The following is a list of the basic protective gear that you will need. This list will also include the items you will need to train successfully as a member of New Ulster Steel Fighting.
Protective cup (males)
Chest protector (females)
Mouth guard (football/boxing type)
Squire to Armsman I add the Following:
Steel chain shirt and/or other approved torso protection
Vambraces (leather or steel protection for the forearms and tops of hands)
Greaves (Leather or steel protection for the lower legs and knees worn over shin guards and knee pads)
NUSF Tabard (for Armsman I and higher)
A second sword
Sergeant of Armsmen:
There are two specialized Sergeant of Armsmen fields. One is the Infantry branch and members desiring this path will need a pole ax/halberd and a dagger added to their personal gear. The other area of specialty is that of archery. Members will need to obtain an approved bow and will be instructed on the arrow modification procedures for creating NUSF “Safe Arrows.” This allows archers to take part in freestyle combat training and tournament team competitions as a vital part of a combined arms tactical system. Members may decide which of these two sergeant ranks they wish to train in, but it is encouraged that members train in both areas of specialty to increase their knowledge and experience.
Lieutenant and Higher Levels:
Various reading materials based on progression level. The member may also add to his or her personal gear any number of approved armor and weapon items that they desire.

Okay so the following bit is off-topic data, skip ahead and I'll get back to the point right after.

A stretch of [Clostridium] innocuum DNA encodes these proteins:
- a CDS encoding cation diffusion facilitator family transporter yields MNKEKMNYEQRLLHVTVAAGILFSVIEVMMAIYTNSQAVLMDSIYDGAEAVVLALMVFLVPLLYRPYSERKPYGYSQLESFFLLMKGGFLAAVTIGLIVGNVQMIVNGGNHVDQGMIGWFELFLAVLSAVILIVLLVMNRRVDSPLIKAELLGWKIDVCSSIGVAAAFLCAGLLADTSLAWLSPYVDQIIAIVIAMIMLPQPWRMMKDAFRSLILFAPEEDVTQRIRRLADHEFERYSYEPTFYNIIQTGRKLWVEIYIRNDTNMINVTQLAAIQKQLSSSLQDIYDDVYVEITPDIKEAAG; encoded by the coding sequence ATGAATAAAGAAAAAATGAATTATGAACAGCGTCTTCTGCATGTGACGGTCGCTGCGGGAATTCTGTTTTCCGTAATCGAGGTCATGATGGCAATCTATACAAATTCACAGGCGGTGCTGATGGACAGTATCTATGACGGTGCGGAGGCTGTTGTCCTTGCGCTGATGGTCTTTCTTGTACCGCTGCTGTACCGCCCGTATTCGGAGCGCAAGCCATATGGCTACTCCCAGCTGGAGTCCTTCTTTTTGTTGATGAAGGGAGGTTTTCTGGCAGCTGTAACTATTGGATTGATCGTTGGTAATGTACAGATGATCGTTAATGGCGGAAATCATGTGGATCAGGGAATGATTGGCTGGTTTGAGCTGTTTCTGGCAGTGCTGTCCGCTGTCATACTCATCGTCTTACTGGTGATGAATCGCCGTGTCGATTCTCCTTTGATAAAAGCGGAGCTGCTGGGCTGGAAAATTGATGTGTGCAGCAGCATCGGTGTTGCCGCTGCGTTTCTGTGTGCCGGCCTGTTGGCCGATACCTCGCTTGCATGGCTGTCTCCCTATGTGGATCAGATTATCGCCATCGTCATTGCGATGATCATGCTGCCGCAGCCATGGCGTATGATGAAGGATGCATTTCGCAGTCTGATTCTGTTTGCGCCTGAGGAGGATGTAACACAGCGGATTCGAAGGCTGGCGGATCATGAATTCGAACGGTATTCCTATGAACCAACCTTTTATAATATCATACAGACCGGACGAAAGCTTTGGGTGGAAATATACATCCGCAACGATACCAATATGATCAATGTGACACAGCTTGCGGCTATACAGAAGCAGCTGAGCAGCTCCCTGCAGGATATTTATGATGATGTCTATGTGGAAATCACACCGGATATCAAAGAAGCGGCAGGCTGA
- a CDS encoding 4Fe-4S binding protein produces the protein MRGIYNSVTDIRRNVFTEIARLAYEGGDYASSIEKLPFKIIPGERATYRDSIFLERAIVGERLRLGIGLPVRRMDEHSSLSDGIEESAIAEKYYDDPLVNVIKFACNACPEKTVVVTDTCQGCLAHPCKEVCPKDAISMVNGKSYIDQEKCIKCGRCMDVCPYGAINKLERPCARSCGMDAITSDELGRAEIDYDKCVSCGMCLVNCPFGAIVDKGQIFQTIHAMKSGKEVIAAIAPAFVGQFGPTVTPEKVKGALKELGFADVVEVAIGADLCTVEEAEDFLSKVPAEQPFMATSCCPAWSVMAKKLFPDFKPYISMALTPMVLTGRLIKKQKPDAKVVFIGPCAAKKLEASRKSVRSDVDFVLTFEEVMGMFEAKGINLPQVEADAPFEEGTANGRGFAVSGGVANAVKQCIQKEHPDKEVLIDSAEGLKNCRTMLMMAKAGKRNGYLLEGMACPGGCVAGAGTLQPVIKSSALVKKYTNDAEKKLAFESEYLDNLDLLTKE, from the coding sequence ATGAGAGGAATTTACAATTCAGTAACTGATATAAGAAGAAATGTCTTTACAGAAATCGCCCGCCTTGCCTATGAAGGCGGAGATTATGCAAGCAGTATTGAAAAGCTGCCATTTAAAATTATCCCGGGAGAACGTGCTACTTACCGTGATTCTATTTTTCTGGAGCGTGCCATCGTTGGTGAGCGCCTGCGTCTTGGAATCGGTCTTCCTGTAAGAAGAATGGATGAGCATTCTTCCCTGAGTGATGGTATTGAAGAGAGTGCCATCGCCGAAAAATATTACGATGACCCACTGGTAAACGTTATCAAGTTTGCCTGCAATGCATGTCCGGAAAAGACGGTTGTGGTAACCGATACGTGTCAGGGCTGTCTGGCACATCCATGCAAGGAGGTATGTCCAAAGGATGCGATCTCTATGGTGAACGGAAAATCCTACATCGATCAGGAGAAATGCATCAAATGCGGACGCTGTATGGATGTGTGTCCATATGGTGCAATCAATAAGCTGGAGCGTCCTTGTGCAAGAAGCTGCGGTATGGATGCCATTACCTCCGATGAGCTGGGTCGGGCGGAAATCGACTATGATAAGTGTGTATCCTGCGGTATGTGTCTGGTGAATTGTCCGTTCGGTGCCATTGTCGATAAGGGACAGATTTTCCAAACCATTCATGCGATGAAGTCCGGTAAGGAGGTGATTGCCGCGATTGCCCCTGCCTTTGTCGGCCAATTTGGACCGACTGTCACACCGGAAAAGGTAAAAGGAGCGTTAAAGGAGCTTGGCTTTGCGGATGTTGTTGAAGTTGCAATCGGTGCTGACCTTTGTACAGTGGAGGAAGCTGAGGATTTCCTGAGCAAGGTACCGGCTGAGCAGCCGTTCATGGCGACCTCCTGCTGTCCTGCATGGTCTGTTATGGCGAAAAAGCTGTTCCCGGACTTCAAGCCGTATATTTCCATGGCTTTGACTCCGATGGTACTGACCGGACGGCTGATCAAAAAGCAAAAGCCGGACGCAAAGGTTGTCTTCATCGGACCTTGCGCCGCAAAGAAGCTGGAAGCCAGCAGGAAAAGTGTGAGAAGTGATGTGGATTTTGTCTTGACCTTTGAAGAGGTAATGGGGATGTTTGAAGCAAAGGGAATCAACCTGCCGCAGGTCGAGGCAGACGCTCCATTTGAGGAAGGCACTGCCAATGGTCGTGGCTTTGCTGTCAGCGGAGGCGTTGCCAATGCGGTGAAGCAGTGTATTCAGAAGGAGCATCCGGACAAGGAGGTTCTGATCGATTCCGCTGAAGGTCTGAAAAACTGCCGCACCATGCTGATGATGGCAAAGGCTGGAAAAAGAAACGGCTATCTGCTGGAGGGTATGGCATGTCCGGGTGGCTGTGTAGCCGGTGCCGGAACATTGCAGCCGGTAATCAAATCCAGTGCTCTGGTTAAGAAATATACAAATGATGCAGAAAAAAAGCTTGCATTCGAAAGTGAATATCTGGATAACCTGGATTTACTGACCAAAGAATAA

Important Note: While our martial art style focuses on fighting techniques predominantly from the European Medieval/Middle Ages period, we do not have requirements for members to purchase armor from any one historical period. What we want for the member is functional protection that aids in safety when training. We are historical in the aspects of the form and techniques of the art in which we train, and historically accurate in the scholarly nature of our blog content. But, we are not a re-enactment society attempting to represent a certain time period. What this means is that so long as any given piece of armor is approved safe and durable enough for training, a member can spend his or her money on pretty much whatever they wish. You may thus see a member wearing a helm from the Medieval period of Europe and at the same time wearing a Roman lorica segmentata as their body armor. Why not? If it affords good protection and the member likes it, that is what matters. There is a great level of freedom afforded for members working within the realm of good quality armor products to choose what they want.